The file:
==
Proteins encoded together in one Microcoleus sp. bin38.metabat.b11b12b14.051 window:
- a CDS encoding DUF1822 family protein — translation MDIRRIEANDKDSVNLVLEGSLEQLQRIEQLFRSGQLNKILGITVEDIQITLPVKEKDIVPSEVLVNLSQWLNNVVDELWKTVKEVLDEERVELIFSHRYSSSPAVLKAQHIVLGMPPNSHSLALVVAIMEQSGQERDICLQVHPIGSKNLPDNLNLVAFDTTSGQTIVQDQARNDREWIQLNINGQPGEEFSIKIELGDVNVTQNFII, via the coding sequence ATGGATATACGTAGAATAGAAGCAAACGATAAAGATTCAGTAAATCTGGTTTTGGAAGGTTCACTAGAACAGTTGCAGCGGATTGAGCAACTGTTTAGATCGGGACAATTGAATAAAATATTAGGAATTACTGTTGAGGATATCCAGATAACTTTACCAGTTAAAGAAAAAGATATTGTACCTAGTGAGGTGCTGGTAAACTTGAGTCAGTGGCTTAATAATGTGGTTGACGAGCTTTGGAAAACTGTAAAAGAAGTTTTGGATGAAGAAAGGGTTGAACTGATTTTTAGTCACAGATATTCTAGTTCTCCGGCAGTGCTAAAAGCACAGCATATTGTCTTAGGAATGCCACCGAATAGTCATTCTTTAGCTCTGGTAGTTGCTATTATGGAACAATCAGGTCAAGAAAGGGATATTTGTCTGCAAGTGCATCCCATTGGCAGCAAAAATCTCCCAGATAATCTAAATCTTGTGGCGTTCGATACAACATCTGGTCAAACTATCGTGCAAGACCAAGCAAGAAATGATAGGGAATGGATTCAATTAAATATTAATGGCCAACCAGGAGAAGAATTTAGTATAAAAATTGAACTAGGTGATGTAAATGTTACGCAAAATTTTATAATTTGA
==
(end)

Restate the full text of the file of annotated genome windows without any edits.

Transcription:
Proteins encoded together in one Microcoleus sp. bin38.metabat.b11b12b14.051 window:
- a CDS encoding DUF1822 family protein — translation MDIRRIEANDKDSVNLVLEGSLEQLQRIEQLFRSGQLNKILGITVEDIQITLPVKEKDIVPSEVLVNLSQWLNNVVDELWKTVKEVLDEERVELIFSHRYSSSPAVLKAQHIVLGMPPNSHSLALVVAIMEQSGQERDICLQVHPIGSKNLPDNLNLVAFDTTSGQTIVQDQARNDREWIQLNINGQPGEEFSIKIELGDVNVTQNFII, via the coding sequence ATGGATATACGTAGAATAGAAGCAAACGATAAAGATTCAGTAAATCTGGTTTTGGAAGGTTCACTAGAACAGTTGCAGCGGATTGAGCAACTGTTTAGATCGGGACAATTGAATAAAATATTAGGAATTACTGTTGAGGATATCCAGATAACTTTACCAGTTAAAGAAAAAGATATTGTACCTAGTGAGGTGCTGGTAAACTTGAGTCAGTGGCTTAATAATGTGGTTGACGAGCTTTGGAAAACTGTAAAAGAAGTTTTGGATGAAGAAAGGGTTGAACTGATTTTTAGTCACAGATATTCTAGTTCTCCGGCAGTGCTAAAAGCACAGCATATTGTCTTAGGAATGCCACCGAATAGTCATTCTTTAGCTCTGGTAGTTGCTATTATGGAACAATCAGGTCAAGAAAGGGATATTTGTCTGCAAGTGCATCCCATTGGCAGCAAAAATCTCCCAGATAATCTAAATCTTGTGGCGTTCGATACAACATCTGGTCAAACTATCGTGCAAGACCAAGCAAGAAATGATAGGGAATGGATTCAATTAAATATTAATGGCCAACCAGGAGAAGAATTTAGTATAAAAATTGAACTAGGTGATGTAAATGTTACGCAAAATTTTATAATTTGA